• The Mayor should look at fixing the short-term lettings problem, throughout London, which escape the regulations and can cause problems for both the tenant and the landlord. This could include giving short term lettings its own classification and reliable enforcement of the current 90 day short-term lettings limit. 

  • Right to Rent checks are reconsidered. They are open to abuse and difficult to understand. Once tenant fees are banned there could be an increase in discrimination with some agents looking to take on 'easy' tenants in order to minimise the amount of 'unpaid' work pre-tenancy agreement. 

  • Proposals to continue licensing schemes be reconsidered as they are expensive to administer, difficult to enforce by under-resourced authorities and the cost of licenses can often be passed onto tenants. It's also difficult to measure the impact that licensing has on property conditions. 

  • Calls to introduce a new landlord registration scheme should be put on hold until changes introduced under the Housing and Planning Act 2016 are bedded in and assessed.

  • The 'name and shame' criminal database, should be publicly available and that it should also incorporate agents banned under the Estate Agents Act 1979.
  • Landlords should be encouraged to enter voluntary longer-term tenancies in cases where it's what the tenant wants. To accommodate this mortgage lenders should be made to offer specialist mortgages with terms that reflect this need. 

  • Longer tenancies needs to be a two-way street, balancing security of tenure with improving the evictions process and dispute resolution.

  • Landlords should have assurance that if they offer longer tenancies, they can easily get their property back if things go wrong because of a tenant problem.

  • A new housing court / tribunal should be established which can deal with all housing matters.  

The Mayor also proposes to support the proposed ban on letting agents fees. We argue that reasonable costs such as referencing checks should be able to be charged to cover the cost of doing business. If not, agents could leave the market and as a result, landlords could be left unaware of new and existing legal requirements, resulting in widespread non-compliance, putting tenants at risk.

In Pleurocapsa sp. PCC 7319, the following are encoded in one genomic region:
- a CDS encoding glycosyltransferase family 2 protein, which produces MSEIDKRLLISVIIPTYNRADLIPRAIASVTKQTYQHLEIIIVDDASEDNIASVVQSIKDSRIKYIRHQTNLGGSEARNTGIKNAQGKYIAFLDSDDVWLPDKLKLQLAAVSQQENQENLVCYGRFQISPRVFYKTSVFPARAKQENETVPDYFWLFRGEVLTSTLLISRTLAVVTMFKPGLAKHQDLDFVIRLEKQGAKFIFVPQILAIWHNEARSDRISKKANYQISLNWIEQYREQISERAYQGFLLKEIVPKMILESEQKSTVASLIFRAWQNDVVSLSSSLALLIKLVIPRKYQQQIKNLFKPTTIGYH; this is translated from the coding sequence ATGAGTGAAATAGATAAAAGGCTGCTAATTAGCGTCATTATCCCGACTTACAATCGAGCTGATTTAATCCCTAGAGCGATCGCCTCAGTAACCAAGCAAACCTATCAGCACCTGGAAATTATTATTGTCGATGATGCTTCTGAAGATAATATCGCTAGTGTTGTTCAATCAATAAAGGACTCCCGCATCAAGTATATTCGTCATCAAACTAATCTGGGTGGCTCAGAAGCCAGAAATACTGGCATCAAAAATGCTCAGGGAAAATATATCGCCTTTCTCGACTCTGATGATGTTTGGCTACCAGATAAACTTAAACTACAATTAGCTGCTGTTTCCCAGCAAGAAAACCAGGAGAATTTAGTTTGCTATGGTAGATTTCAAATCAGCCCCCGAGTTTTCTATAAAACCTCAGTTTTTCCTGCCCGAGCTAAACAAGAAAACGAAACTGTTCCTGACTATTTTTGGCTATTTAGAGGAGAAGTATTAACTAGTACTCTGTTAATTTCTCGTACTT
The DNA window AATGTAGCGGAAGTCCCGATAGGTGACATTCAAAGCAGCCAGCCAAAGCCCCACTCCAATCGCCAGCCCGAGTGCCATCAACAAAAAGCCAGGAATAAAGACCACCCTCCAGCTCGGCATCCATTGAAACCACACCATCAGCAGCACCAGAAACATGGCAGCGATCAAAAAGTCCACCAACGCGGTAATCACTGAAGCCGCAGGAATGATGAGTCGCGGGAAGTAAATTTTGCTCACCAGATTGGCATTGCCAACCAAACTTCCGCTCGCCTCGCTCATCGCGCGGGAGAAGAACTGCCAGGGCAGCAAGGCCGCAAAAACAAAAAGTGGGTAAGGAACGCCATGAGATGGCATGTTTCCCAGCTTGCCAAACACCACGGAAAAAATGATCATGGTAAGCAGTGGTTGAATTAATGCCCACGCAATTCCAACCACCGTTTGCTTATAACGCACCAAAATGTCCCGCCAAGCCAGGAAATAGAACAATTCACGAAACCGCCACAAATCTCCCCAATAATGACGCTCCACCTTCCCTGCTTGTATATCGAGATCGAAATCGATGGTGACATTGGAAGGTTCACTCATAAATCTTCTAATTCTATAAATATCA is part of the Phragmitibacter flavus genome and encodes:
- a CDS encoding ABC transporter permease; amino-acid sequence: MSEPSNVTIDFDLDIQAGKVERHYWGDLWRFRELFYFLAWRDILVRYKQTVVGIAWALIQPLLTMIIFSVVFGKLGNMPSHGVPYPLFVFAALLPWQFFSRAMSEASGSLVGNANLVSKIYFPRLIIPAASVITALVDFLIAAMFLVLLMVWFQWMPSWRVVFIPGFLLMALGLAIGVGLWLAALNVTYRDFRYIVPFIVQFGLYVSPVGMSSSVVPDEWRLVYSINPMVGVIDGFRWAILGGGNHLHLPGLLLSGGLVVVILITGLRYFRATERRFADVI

We welcome employers deposit loan schemes for staff and bond schemes in conjunction with local authorities, and a cautious approach should be taken on deposit replacement insurance schemes. However, we suggest that the best solution would be for the Government itself to act as the universal guarantor for all tenancies. 

We're against rent control measure which has its own issues with many properties still under rent control being in very poor condition. The Government needs to continue to address issues with Universal Credit payments and we argue that the Greater London Authority, Transport for London and the Nation Health Service should release land for development to ease the housing shortage in the City. 

Read our response in full

What happens next?

Based on the responses received, the Mayor will amend the strategy before submitting the final draft to the Greater London Assembly and to Government for their consideration, with the final version being published some time in 2018.